The issues involved in the so called “fiscal cliff” have been written about ad infinitum. With the first general meeting held at the White House and all coming out spouting optimistic platitudes the level of optimism has gone way up. But the issues are not only large in quantity but do not lend themselves to quick resolution. There is no question that some of the issues involved are indeed solvable today (AMT Patch, Agreement on Sequester Delay, Agreement to kick the “tax reform” question down the road, payroll tax holiday issue, and the unemployment benefit question). Both sides appear to have settled in on a “two-step” process that would allow delay of as much as possible, with some “good faith” down payment to show everyone how serious they all are about: (pick one)
1) Simplifying the tax code
2) Protecting our Defense Budget
3) Making the rich pay their fair share
4) Solving the Deficit Problem
5) Putting Medicare, Medicaid and (Social Security?) on a “sustainable path” forward.
I do believe that all involved are as committed as they can be to kicking as much of this down the road as possible. The problem comes on the down payment on increased revenues. Both sides are stuck on extension of the Bush tax cuts, and how a “two step” process will treat that problem. It does not seem, from my perspective, that the President can agree to extend, even for the shortest term, the Bush rates for those at the top. The Republicans, in my opinion, cannot agree to what the President needs without some concessions on “entitlements”. There simply is not enough time before December 31 to reach a substantive accord on entitlements.
Of course there are some pretty smart staffers from both teams in the negotiating room, and maybe they will come up with something that solves this problem. One alternative mentioned is shifting the threshold number on the Bush tax cuts from $250,000 to $1,000,000, meaning that only those earning one million and above would be subject to the increase in marginal tax rates. That approach may have some promise, but it still leaves the Speaker with the issue of what he gets in return. And while the President certainly is holding, in my opinion, all the cards on the tax rate issue I had mentioned in an earlier post the issue of the debt ceiling being raised, and how the President would try to incorporate that issue into these negotiations. Politico, in a story yesterday, mentioned exactly that, and pointed to the Speaker’s reluctance on that score. From Politico:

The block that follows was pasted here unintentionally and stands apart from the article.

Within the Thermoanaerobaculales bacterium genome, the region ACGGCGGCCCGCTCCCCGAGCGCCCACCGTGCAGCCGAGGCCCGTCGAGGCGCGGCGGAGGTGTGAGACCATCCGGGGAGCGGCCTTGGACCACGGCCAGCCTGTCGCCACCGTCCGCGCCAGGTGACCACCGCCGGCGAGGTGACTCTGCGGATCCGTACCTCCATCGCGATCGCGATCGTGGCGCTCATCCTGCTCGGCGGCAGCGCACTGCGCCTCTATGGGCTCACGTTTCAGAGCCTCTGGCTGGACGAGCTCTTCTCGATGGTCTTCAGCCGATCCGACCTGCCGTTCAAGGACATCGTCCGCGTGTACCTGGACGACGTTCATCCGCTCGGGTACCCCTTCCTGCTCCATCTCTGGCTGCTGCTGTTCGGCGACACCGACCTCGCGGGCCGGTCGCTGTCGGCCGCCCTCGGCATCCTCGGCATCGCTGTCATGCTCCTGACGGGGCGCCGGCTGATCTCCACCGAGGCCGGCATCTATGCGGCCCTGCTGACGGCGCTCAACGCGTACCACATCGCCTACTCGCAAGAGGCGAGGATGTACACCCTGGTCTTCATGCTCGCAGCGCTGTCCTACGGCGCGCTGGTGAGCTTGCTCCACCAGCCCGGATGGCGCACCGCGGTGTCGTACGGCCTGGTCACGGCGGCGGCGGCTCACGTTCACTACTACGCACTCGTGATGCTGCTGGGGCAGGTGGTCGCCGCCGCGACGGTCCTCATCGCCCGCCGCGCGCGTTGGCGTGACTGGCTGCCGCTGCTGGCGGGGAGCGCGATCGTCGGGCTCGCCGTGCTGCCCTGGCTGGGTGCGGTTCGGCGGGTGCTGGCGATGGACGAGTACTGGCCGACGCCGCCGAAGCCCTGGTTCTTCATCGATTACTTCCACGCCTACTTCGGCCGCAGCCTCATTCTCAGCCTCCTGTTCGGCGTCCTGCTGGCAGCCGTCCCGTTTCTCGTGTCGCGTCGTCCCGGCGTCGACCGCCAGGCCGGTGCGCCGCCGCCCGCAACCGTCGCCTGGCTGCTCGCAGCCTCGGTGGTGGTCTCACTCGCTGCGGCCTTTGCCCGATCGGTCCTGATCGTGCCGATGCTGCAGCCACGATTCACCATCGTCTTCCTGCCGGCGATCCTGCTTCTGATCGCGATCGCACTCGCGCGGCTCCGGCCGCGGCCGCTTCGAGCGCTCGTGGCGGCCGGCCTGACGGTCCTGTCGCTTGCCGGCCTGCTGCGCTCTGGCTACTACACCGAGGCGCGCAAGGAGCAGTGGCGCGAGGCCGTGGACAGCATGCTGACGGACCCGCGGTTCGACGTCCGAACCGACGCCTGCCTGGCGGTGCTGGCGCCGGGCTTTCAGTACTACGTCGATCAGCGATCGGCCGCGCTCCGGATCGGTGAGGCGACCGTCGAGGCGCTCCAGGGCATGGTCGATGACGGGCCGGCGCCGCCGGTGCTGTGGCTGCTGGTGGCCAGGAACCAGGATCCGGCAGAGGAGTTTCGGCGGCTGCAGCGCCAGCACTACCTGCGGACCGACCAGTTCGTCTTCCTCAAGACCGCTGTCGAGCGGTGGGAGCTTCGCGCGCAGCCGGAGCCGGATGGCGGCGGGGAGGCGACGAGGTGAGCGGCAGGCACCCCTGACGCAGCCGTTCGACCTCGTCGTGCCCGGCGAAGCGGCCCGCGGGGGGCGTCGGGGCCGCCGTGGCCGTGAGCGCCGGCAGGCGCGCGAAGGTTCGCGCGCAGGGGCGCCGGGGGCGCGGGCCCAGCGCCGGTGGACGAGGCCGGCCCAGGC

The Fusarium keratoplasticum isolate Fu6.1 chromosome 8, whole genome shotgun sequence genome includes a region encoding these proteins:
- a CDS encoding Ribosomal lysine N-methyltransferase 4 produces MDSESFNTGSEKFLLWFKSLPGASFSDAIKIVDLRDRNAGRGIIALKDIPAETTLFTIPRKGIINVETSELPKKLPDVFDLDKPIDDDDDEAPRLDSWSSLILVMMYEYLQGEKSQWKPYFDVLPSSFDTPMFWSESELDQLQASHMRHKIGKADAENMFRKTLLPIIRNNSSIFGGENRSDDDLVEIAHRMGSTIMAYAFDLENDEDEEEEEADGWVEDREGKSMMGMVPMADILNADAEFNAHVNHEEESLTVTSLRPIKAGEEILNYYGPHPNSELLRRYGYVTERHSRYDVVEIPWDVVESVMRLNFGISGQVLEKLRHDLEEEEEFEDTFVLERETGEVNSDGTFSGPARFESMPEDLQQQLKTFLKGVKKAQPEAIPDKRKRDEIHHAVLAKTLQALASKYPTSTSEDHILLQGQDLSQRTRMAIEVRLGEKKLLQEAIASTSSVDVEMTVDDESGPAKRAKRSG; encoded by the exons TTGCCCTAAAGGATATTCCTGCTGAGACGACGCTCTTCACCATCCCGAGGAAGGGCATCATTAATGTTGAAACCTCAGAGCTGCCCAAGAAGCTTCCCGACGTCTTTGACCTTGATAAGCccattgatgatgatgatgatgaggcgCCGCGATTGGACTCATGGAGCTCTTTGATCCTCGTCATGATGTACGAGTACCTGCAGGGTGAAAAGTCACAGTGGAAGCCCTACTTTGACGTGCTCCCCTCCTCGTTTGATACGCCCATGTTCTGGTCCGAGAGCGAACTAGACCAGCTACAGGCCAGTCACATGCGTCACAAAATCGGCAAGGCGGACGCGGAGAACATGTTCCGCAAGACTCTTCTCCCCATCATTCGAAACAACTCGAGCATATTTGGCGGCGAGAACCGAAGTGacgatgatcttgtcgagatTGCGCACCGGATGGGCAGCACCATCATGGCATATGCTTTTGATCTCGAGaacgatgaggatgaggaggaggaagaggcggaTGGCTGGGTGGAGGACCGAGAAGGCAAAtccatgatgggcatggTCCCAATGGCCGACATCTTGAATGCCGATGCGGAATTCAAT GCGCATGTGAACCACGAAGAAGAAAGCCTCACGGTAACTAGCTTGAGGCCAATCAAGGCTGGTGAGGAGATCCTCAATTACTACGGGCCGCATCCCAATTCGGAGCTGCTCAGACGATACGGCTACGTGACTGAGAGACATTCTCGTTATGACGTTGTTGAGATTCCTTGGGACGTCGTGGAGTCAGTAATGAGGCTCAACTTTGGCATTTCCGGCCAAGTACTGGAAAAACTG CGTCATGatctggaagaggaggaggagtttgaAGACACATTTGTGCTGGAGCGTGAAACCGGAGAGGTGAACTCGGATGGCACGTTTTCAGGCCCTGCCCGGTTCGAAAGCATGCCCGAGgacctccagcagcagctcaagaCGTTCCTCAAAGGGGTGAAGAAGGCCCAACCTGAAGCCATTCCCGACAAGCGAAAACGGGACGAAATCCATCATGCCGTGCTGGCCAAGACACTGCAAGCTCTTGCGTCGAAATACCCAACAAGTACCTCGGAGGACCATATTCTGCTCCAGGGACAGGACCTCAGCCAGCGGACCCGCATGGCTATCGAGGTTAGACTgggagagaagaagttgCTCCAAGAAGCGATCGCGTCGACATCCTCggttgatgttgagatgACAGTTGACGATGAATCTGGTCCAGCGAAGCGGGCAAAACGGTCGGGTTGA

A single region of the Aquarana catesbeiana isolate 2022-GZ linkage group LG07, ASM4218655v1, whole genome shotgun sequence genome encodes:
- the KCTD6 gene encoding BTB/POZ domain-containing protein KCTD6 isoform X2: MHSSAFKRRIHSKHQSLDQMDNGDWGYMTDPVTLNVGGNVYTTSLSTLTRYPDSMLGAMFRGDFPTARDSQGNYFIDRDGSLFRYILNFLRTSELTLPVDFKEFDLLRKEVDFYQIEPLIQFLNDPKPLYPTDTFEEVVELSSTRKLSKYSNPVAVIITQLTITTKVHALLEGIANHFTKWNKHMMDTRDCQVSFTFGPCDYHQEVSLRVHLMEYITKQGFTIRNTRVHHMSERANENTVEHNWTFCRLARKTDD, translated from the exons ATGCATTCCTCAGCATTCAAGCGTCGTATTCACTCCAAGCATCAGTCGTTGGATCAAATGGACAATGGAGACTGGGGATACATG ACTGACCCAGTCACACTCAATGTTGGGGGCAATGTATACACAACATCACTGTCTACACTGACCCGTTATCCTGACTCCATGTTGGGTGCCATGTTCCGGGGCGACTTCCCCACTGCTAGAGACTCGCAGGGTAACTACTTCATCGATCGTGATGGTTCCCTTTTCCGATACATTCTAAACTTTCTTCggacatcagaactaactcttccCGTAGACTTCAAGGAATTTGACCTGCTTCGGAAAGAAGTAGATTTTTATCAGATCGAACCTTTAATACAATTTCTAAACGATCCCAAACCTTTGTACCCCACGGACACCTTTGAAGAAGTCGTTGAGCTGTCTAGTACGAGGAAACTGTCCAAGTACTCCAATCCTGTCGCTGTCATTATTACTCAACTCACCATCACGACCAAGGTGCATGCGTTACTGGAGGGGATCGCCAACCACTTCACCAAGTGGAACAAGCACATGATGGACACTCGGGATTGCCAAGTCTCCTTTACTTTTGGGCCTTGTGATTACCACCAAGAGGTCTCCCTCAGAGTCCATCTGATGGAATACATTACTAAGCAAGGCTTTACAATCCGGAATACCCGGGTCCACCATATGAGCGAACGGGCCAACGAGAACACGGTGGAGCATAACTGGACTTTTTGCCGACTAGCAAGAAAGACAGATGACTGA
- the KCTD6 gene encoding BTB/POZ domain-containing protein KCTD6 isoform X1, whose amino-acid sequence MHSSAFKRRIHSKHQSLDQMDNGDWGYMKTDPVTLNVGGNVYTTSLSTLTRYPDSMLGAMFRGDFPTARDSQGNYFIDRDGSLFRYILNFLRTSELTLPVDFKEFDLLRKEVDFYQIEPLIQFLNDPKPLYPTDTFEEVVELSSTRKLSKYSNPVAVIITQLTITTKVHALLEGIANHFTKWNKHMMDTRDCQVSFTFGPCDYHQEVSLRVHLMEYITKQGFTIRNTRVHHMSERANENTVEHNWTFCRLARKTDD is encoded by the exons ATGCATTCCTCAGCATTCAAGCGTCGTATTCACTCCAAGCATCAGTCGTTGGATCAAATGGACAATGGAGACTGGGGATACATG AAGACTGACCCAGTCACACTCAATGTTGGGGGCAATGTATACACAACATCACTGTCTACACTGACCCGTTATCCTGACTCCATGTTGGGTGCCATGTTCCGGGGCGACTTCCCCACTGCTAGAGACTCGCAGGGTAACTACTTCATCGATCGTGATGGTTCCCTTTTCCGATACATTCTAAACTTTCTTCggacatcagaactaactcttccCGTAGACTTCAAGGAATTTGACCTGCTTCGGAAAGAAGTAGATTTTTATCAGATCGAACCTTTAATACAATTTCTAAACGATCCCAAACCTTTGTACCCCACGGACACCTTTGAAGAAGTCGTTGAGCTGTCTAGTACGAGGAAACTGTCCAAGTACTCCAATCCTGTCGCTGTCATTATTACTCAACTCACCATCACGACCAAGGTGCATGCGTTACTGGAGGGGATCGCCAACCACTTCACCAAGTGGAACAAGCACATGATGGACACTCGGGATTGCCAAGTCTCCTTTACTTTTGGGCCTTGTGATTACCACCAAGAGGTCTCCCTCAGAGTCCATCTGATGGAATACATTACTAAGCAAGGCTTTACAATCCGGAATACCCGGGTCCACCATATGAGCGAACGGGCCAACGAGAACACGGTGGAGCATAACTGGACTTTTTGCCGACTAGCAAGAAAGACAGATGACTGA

Then there’s the debt ceiling, which is increasingly creeping into the year-end discussion. The nation’s borrowing limit needs to be raised in the first quarter of 2013, according to the Treasury Department. Obama would like to see the debt limit boosted as part of an overall budget deal, say Hill insiders, but Boehner is unwilling to give ground on that issue if he feels Democrats are not really serious about negotiating a compromise.
So the President is not holding all the cards, and raising the debt ceiling just introduces another layer of complexity to an already difficult negotiation. The President is reportedly cool to the idea of just driving over the cliff, but I think, as pointed out in my earlier post, that it may be, for Speaker Boehner, the only viable option. All the noise on driving over the cliff is coming from the Democrats, but it may be Speaker Boehner with his foot firmly on the gas pedal.